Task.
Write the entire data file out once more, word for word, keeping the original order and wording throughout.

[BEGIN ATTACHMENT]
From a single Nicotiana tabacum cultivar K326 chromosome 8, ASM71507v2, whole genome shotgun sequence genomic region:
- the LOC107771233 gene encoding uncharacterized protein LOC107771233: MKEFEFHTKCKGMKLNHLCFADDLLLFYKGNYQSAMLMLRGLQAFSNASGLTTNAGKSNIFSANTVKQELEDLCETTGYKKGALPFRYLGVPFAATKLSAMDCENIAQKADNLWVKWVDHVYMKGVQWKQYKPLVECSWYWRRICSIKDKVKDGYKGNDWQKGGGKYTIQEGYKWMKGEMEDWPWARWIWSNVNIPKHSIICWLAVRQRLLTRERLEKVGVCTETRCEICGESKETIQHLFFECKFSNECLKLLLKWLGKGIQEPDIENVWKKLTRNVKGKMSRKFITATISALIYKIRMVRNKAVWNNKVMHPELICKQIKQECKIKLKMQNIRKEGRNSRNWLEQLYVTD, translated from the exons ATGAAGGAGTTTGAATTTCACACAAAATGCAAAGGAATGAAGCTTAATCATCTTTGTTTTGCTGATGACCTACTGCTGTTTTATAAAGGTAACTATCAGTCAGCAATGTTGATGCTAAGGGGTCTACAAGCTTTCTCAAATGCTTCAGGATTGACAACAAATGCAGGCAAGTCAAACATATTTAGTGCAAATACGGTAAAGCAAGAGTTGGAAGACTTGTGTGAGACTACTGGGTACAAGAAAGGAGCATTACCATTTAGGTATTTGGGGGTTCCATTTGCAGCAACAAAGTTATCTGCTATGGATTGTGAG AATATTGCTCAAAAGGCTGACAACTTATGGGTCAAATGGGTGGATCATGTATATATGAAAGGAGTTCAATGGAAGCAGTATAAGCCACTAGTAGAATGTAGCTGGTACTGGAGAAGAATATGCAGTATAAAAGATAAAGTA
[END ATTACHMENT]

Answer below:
From a single Nicotiana tabacum cultivar K326 chromosome 8, ASM71507v2, whole genome shotgun sequence genomic region:
- the LOC107771233 gene encoding uncharacterized protein LOC107771233: MKEFEFHTKCKGMKLNHLCFADDLLLFYKGNYQSAMLMLRGLQAFSNASGLTTNAGKSNIFSANTVKQELEDLCETTGYKKGALPFRYLGVPFAATKLSAMDCENIAQKADNLWVKWVDHVYMKGVQWKQYKPLVECSWYWRRICSIKDKVKDGYKGNDWQKGGGKYTIQEGYKWMKGEMEDWPWARWIWSNVNIPKHSIICWLAVRQRLLTRERLEKVGVCTETRCEICGESKETIQHLFFECKFSNECLKLLLKWLGKGIQEPDIENVWKKLTRNVKGKMSRKFITATISALIYKIRMVRNKAVWNNKVMHPELICKQIKQECKIKLKMQNIRKEGRNSRNWLEQLYVTD, translated from the exons ATGAAGGAGTTTGAATTTCACACAAAATGCAAAGGAATGAAGCTTAATCATCTTTGTTTTGCTGATGACCTACTGCTGTTTTATAAAGGTAACTATCAGTCAGCAATGTTGATGCTAAGGGGTCTACAAGCTTTCTCAAATGCTTCAGGATTGACAACAAATGCAGGCAAGTCAAACATATTTAGTGCAAATACGGTAAAGCAAGAGTTGGAAGACTTGTGTGAGACTACTGGGTACAAGAAAGGAGCATTACCATTTAGGTATTTGGGGGTTCCATTTGCAGCAACAAAGTTATCTGCTATGGATTGTGAG AATATTGCTCAAAAGGCTGACAACTTATGGGTCAAATGGGTGGATCATGTATATATGAAAGGAGTTCAATGGAAGCAGTATAAGCCACTAGTAGAATGTAGCTGGTACTGGAGAAGAATATGCAGTATAAAAGATAAAGTA